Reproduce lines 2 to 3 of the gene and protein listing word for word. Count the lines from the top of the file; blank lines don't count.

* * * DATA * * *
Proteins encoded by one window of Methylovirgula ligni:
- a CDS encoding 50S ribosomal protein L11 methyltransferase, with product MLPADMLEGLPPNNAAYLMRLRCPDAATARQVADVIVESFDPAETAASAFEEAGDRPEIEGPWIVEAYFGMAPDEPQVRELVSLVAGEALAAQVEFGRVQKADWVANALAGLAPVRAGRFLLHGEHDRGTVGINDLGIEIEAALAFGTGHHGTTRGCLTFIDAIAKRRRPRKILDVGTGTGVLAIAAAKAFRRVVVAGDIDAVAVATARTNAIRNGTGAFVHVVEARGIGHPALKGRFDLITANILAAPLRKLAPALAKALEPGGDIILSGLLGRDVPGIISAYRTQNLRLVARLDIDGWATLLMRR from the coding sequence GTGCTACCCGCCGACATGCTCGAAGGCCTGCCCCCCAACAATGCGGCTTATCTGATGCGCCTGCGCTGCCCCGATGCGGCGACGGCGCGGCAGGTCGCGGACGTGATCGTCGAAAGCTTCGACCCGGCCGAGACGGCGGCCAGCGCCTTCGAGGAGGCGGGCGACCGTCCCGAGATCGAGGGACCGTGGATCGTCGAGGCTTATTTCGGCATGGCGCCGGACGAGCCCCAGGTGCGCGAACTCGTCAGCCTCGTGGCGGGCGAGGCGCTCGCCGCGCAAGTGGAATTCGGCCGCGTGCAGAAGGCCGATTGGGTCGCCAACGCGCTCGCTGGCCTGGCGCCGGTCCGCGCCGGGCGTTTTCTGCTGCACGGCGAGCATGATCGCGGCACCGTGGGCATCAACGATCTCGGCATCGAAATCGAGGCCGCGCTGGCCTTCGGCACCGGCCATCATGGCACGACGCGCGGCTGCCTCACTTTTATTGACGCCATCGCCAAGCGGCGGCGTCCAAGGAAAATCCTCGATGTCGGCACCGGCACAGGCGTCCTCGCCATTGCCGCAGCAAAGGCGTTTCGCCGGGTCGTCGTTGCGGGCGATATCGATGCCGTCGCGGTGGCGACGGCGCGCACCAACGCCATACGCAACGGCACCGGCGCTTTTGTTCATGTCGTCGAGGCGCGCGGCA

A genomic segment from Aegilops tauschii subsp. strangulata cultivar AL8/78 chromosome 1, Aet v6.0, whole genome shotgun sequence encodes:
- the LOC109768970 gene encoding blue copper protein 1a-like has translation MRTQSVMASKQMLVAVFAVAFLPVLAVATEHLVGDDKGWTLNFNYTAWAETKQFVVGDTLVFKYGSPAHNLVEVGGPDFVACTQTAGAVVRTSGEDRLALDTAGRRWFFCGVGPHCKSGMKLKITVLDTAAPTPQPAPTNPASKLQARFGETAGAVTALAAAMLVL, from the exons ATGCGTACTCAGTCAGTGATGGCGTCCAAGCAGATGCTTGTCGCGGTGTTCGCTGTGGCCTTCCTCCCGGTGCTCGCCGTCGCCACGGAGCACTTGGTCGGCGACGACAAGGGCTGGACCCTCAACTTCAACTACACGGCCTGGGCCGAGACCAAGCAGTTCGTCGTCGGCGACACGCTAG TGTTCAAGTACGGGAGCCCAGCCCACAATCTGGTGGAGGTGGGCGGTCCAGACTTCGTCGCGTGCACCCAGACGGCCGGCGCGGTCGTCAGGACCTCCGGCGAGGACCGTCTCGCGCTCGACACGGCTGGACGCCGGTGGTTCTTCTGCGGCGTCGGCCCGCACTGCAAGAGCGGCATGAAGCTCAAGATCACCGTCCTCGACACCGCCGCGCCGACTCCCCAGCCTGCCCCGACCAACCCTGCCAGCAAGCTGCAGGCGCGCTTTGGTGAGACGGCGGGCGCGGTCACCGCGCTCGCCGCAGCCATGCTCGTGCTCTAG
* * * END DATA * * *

- a CDS encoding 50S ribosomal protein L11 methyltransferase, with product MLPADMLEGLPPNNAAYLMRLRCPDAATARQVADVIVESFDPAETAASAFEEAGDRPEIEGPWIVEAYFGMAPDEPQVRELVSLVAGEALAAQVEFGRVQKADWVANALAGLAPVRAGRFLLHGEHDRGTVGINDLGIEIEAALAFGTGHHGTTRGCLTFIDAIAKRRRPRKILDVGTGTGVLAIAAAKAFRRVVVAGDIDAVAVATARTNAIRNGTGAFVHVVEARGIGHPALKGRFDLITANILAAPLRKLAPALAKALEPGGDIILSGLLGRDVPGIISAYRTQNLRLVARLDIDGWATLLMRR from the coding sequence GTGCTACCCGCCGACATGCTCGAAGGCCTGCCCCCCAACAATGCGGCTTATCTGATGCGCCTGCGCTGCCCCGATGCGGCGACGGCGCGGCAGGTCGCGGACGTGATCGTCGAAAGCTTCGACCCGGCCGAGACGGCGGCCAGCGCCTTCGAGGAGGCGGGCGACCGTCCCGAGATCGAGGGACCGTGGATCGTCGAGGCTTATTTCGGCATGGCGCCGGACGAGCCCCAGGTGCGCGAACTCGTCAGCCTCGTGGCGGGCGAGGCGCTCGCCGCGCAAGTGGAATTCGGCCGCGTGCAGAAGGCCGATTGGGTCGCCAACGCGCTCGCTGGCCTGGCGCCGGTCCGCGCCGGGCGTTTTCTGCTGCACGGCGAGCATGATCGCGGCACCGTGGGCATCAACGATCTCGGCATCGAAATCGAGGCCGCGCTGGCCTTCGGCACCGGCCATCATGGCACGACGCGCGGCTGCCTCACTTTTATTGACGCCATCGCCAAGCGGCGGCGTCCAAGGAAAATCCTCGATGTCGGCACCGGCACAGGCGTCCTCGCCATTGCCGCAGCAAAGGCGTTTCGCCGGGTCGTCGTTGCGGGCGATATCGATGCCGTCGCGGTGGCGACGGCGCGCACCAACGCCATACGCAACGGCACCGGCGCTTTTGTTCATGTCGTCGAGGCGCGCGGCA

A genomic segment from Aegilops tauschii subsp. strangulata cultivar AL8/78 chromosome 1, Aet v6.0, whole genome shotgun sequence encodes: